Pearls of Wisdom: Ronan Sayburn

By Becky Paskin

- Last updated on GMT

Related tags: Wine

Ronan Sayburn has been director of wines for Hotel du Vin for 15 months
Ronan Sayburn has been director of wines for Hotel du Vin for 15 months
The Master Sommelier has been Hotel du Vin’s director of wine for 15 months, and previously oversaw the wine offer at Gordon Ramsay Holdings for eight years. He recently appeared on Michel Roux’s Service programme for BBC2, and is now concentrating on perfecting the wine cellars for HDV’s rollout of the standalone Bistro du Vin concept.

After GRH I took a year off and worked in Thailand for a salvage company​ diving on WWII wrecks picking off copper and brass. I just wanted to do something different. It was a lot of fun and I do it in the UK as much as I can now.

HDV is a dynamic group, and our chief executive Robert Cook is very innovative​. He’s currently trialling an iPad wine list at our Birmingham site, and if it works well we’ll roll it out.

Bistro du Vin is a great opportunity for us to move into London​. Danielle, the winner of the sommelier scholarship on Michel Roux’s Service, will help launch the first one in April.

I was worried how Danielle would react to having a full-time service job when she came to us in Winchester​, but although her basic wine skills were low she had a good palate and has this naturally gregarious personality. She built up a following with our regulars who knew nothing of the TV show straight away.

We should encourage more British sommeliers to come into the industry​. I’ve always said that if I come from Scarborough and I can do it, then anyone can. It takes pursuing the right people, talking to the right people, showing them you’re enthusiastic and that you wont let them down.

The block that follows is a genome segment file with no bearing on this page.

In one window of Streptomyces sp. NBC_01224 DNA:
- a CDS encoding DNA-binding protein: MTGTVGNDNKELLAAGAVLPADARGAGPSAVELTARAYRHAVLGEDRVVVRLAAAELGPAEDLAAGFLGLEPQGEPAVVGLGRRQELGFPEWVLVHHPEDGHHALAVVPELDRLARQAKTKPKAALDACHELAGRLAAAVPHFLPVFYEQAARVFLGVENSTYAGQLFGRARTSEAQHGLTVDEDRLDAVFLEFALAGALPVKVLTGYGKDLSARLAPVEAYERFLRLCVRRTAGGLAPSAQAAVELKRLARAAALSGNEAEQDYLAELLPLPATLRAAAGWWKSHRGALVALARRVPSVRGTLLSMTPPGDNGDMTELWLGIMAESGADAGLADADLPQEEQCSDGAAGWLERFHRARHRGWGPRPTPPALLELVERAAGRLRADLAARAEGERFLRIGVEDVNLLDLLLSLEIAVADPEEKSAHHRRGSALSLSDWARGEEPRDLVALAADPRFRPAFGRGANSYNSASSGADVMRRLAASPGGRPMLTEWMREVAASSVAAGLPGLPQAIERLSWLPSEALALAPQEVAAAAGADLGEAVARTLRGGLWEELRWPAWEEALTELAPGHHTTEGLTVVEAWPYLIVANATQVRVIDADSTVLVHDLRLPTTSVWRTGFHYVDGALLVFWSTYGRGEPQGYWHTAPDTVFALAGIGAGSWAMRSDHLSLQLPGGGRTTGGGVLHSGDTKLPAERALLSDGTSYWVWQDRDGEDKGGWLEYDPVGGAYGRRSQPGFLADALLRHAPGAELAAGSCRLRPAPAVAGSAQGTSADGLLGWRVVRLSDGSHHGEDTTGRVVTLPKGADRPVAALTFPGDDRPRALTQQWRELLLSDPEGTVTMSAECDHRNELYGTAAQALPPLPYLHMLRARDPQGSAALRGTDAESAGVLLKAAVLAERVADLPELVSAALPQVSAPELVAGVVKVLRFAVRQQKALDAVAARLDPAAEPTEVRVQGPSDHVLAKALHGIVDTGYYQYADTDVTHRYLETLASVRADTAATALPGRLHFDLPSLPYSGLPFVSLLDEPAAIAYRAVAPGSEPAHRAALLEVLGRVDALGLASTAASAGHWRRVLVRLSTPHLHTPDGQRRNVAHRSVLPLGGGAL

I think in general service standards need improving​. Professionally the quality of hospitality staff is quite low in this country but that’s just because of the attitude of the servers. A lot of the time the customers don’t help with that because sometimes they treat the waiters as if they’re very servile.

When I first wanted to be a sommelier I was working as an assistant restaurant manager​, and had picked up a copy of Restaurant magazine that had an article about Gerard Basset in it from when he was at Chewton Glen. So I wrote to Gerard to find out as much as I could about being a sommelier. He put me in touch with the right people and that was that.

The thing I love the most about being a sommelier is the product itself.​ You have to be absolutely besotted with wine and curious to find out why it has a particular taste or smell. I have a logic mind which is why wine suited me quite well.

The UK is one of the best places to be a sommelier​. If you’re from Rioja or Bordeaux you’ll only be used to wines from that region, but if you come to London and walk into a local supermarket you’ve got wines from 50 different countries. As far as variety there’s no better place to be. So home-grown British sommeliers should be the best in the world because we are exposed to this on daily basis. Unfortunately we don’t have that same culture of food and wine that they have on the continent.

I think there should be more wine on TV.​ People are worried that the wine thing is either snotty or boring with low viewing figures, or that it involves some Jamie Oliver-type in a Hawaiian t-shirt with a surfboard talking about what wine he’ll have with his BBQ.

The idea that people aren’t interested in learning much about wine is a fallacy​. People tend to choose what they’re comfortable with because they don’t know any better but if they watch a couple of TV shows about wine and find out how to tell the difference between Riesling and Sauvignon Blanc, I’m sure they’ll diversify their wine drinking habits.

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